Samsung BD-D6900 - Features

By Danny Phillips

Reviewed:

Awards

  • Recommended by TR
Samsung BD-D6900

Summary

Our Score:

9

Not only can the BD-D6900 play 3D Blu-ray discs, but it can also convert 2D discs to 3D, a feature only previously available on Samsung’s 3D TVs. It can also be applied to Freeview pictures, which is no match for Sky 3D but might just bridge the gap until real 3D channels come to Freeview. You won’t find any of the 3D picture adjustments found on the Panasonic DMP-BDT110 though.

There’s built-in Wi-Fi, providing wireless access to the unit’s DLNA-certified media streaming functionality and the Smart Hub internet portal. The former feature, dubbed AllShare, works smoothly and uses attractive, logical menus. It allows you to stream a wide range of file types from PCs and NAS drives, including DivX HD, MKV, MP3, WMA, WMV, JPEG and XviD (you can also play these from USB devices).

Smart Hub, meanwhile, is the superb replacement for Samsung’s Internet@TV system, boasting a much simpler and more intuitive interface plus a bunch of new features that make it easier to organise and access your content.

The line-up of ‘apps’ includes BBC iPlayer, Facebook, YouTube, LoveFilm and Picasa, with loads of other great-looking games and puzzles that should keep all members of the family entertained. The icons for these apps are arranged in a grid – a nod to the iPhone or Android – and you can group them into folders, remove ones you never use and add new ones from the store. If a couple more catch-up TV services are introduced to Smart Hub, it will become even more formidable.

New for 2011 is Search All, which scours Facebook, YouTube and connected PCs for stuff that matches what you enter. It finds loads of relevant results in a flash, making it a very effective new feature. It’s joined by Your Video, which recommends movies and TV shows available in LoveFilm and other VOD providers based on your viewing history and ratings, as well as providing shed-loads of trivia and photos relating to each movie.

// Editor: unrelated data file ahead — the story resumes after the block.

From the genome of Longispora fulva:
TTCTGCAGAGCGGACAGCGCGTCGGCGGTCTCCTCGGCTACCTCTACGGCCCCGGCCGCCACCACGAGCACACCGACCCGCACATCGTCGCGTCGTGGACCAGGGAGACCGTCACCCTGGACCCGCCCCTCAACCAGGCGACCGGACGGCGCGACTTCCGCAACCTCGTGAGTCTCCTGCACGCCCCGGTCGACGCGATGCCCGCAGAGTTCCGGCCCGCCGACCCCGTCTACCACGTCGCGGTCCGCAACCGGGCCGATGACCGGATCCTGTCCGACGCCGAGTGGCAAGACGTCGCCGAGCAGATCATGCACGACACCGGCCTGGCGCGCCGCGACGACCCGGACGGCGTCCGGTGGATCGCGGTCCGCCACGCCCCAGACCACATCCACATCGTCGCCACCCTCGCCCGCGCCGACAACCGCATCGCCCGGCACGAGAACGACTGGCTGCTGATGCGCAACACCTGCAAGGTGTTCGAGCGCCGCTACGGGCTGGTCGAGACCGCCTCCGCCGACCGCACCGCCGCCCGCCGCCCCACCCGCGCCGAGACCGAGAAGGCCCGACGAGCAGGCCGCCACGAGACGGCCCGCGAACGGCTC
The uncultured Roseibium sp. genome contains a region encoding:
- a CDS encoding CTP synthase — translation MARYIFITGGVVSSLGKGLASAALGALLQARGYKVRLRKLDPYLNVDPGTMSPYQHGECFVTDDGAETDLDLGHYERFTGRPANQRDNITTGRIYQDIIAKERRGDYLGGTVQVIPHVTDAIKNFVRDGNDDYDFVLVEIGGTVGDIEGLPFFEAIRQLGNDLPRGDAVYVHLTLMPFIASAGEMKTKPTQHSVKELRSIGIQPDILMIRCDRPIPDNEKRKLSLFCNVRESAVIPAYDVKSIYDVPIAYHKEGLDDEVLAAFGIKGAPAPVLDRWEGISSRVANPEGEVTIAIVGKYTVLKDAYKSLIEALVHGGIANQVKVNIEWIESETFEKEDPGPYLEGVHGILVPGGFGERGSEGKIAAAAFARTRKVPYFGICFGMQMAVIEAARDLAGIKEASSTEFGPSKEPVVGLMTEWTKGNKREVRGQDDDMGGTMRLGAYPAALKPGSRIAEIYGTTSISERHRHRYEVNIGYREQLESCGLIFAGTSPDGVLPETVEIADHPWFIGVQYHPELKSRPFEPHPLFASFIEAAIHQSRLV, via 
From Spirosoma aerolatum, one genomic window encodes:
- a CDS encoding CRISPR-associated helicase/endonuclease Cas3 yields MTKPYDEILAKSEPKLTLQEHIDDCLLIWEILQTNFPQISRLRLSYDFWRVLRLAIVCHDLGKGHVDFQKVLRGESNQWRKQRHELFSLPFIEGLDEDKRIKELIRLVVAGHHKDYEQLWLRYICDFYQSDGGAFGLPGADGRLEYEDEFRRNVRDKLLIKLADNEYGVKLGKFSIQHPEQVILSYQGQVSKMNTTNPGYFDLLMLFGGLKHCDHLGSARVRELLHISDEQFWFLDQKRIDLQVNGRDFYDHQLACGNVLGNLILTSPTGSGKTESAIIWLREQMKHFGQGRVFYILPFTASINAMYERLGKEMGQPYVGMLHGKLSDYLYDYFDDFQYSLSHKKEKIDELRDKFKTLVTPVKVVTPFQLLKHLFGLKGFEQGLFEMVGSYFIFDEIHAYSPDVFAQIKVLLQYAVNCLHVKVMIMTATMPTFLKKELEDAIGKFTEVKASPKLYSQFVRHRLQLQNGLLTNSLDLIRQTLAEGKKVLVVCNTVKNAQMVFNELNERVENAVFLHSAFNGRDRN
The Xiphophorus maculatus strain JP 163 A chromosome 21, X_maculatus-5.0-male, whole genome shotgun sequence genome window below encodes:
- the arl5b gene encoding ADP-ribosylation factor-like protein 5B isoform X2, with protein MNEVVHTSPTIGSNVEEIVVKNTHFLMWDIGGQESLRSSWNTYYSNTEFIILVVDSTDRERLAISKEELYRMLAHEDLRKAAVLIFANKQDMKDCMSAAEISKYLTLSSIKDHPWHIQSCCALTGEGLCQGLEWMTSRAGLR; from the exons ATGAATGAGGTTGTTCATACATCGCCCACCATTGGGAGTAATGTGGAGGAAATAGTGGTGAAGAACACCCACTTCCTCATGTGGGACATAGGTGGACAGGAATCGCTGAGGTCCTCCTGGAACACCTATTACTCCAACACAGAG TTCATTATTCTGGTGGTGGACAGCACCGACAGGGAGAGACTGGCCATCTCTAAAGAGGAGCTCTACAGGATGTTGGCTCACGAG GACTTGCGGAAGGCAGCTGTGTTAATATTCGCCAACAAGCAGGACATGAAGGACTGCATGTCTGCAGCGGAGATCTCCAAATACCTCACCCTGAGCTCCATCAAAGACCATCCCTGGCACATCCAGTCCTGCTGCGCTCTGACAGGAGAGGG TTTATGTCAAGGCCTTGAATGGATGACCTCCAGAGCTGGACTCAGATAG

On the Freeview side, the DVB-T2 provides access free-to-air hi-def channels, with an eight-day EPG and an onscreen info banner that lets you browse the schedules. With an HDD connected, you unlock features like series link and Timeshift (play/rewind live TV).

It’s also a very well-specced Blu-ray deck – aside from 3D compatibility, it decodes Dolby TrueHD and DTS HD Master Audio, provides 1GB of built-in BD Live memory and outputs movies in 1080/24p. A full house, in other words.

pimlicosound

March 18, 2011, 3:28 pm

Perhaps the UI is nice to use, but it doesn't look good from the pictures. I don't like how every screen seems to have a completely different interface, with very little consistency beyond the blue colourscheme.

I'll happily stay with my Sony BDP-S380. The interface is remarkably consistent, even across third-party content portals like LoveFilm and iPlayer.

go4java

September 23, 2011, 3:40 pm

I like the general idea of this Blu-ray player with a whole bunch of multimedia features, network and apps.
Does anybody know if this device can be remotely controlled via W-LAN (iphone, andoid phones...)? ...so that the televison can stay OFF. BR

MattiasFD

November 6, 2011, 1:48 pm

If you have a Samsung phone, you've be able to download the app Samsung Remote, but this will work just like and ordinary remote, så you still need to turn on the television to see what you are doing. Alternative, you can use different DLNA-programs to stream content from a NAS-server or the phone on to the BD-player, without turning on the TV. (ex. 2Player on Android market)

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